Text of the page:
When Did Hollywood Stop Making Good Films? When Did Hollywood Stop Making Good Films?
Today in the Hollywood Reporter there was a story that the head of the Theater Owners Association John Fithian said this about the Oscar... When Did Hollywood Stop Making Good Films?

bad-movies

Today in the Hollywood Reporter there was a story that the head of the Theater Owners Association John Fithian said this about the Oscar Best Picture Winner 12 Years A Slave,

“It’s not that I didn’t consider the movie worthy of watching. Quite the contrary. 12 Years a Slave constitutes one of the most important movies of our generation. It’s simply that, for me, the movie was too unequivocally intense to watch in a cinema, so I waited and watched it home,”

The thing that I take away from this story beyond Fithian sticking his foot in his mouth, is that not only Hollywood has lost its way of making good films for theaters but theater owners don’t want non blockbuster films. While there is nothing totally wrong with tent pole films it just seems that is all that is coming from Hollywood now days. They only know how to make $200 million dollar blowout fiestas based on toys, comics, books, along with sequels and unnecessary remakes. It like the theaters are being held hostage by Michael Bay. Going to see “popcorn” films are fun and every once in a while they can be good but, it didn’t used to be like this. It seems as if every year I get less excited to go to the movies and find that there is much better quality entertainment on television. Newer shows like Hannibal, Game of Thrones, Mad Men, Braking Bad, Orange is the New Black, The Walking Dead, and Shameless along with some older shows like Fringe, Chuck, and Pushing Daisies do more in an hour then all of the Transformer films put together.

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It seems that the quality films are sadly being seen by lees people. I doubt that most people saw more than 2 or 3 of the best picture nominations in the theaters. With theaters being clogged up with a lot of been there and done that. Television is really where the quality writing is, take The Walking Dead for example. Not only is the show successful it shows that you can have a very well written show that is immensely popular too. I will even give Gravity that was both popular and very well written that was better than almost all of the summer tent poles last year. In the case of Hannibal it has brought back the horror genre that sadly has died a long time ago in theaters. It’s now just torture porn, found footage, or based on a story told to some one on twitter said that it was true. Hannibal has it’s fair share of blood and guts but it’s the characters that make you watch it and come back for more. It also doesn’t go for cheap thrills to drive it either. It seems as if Hollywood film studios don’t understand that you can have a big budget film and still drive it with story. The Nolan Batman films are a rare example of that. The main problem with Hollywood is that once something becomes successful then they all try to recreate the same thing themselves. Look at the Twilight films. They made so much money every studio in Hollywood started to buy young adult books and started to crank them out, a few good and tons of bad ones. Going to the theater should be an experience. Hollywood seems to have traded that idea for gimmicks like 3-D that only add to the price of admission and not to the quality of the films.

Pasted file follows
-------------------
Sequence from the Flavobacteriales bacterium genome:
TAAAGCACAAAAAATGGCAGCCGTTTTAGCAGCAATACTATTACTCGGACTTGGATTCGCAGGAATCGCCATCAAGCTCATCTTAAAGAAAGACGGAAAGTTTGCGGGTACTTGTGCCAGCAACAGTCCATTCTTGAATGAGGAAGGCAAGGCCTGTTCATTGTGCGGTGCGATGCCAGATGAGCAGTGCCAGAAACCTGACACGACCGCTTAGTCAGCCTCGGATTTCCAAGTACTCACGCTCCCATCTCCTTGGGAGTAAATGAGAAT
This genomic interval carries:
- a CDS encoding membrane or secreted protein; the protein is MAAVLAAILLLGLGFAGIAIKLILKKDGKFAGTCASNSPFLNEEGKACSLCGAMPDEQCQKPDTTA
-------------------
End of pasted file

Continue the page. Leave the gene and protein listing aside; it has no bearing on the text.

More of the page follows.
I am not saying that big budget films are bad and all films should have a meaning. I just wish that there was a balance of films that were available. It just seems that budgets get bigger but the quality is getting smaller. Jaws was the first tent pole summer film but the reason that it did so well is that it was an incredible film. Probably the last year that had a quality film as the top grossing film of the year was 1998 with Saving Private Ryan. Films like the Avengers are all fun and everything and made over 1.5 billion dollars worldwide is anybody really going to care about the film in ten years from now, probably not. I would guess that people will still want to see films like The Life of Pi and Argo in ten years. I would also say that The Life of Pi was more visual spectacle than the Avengers was because there was a real sense of wonder to the visual effects then just blowing crap up.

jaws

I disagree with Fithian because 12 Years A Slave is a film that you should see in the theater because when you see the film on the big screen it make a much deeper impression. Yes it’s extremely difficult subject matter to watch but when you experience a film like that in a theater it should take you to a place that you may not be familiar with. That’s what going to the theater used to be about and sadly both the Hollywood studios and theater owners just care about making money and not giving the audience an experience that you can’t get at home. It seems now that the theater experience is on television now and I find that very sad.

Below is a chart from shortoftheweek.com that was done in 2012 and hasn’t really changed much.

Loss-of-Originality-STATS8

Steven Howearth

Steven Howearth

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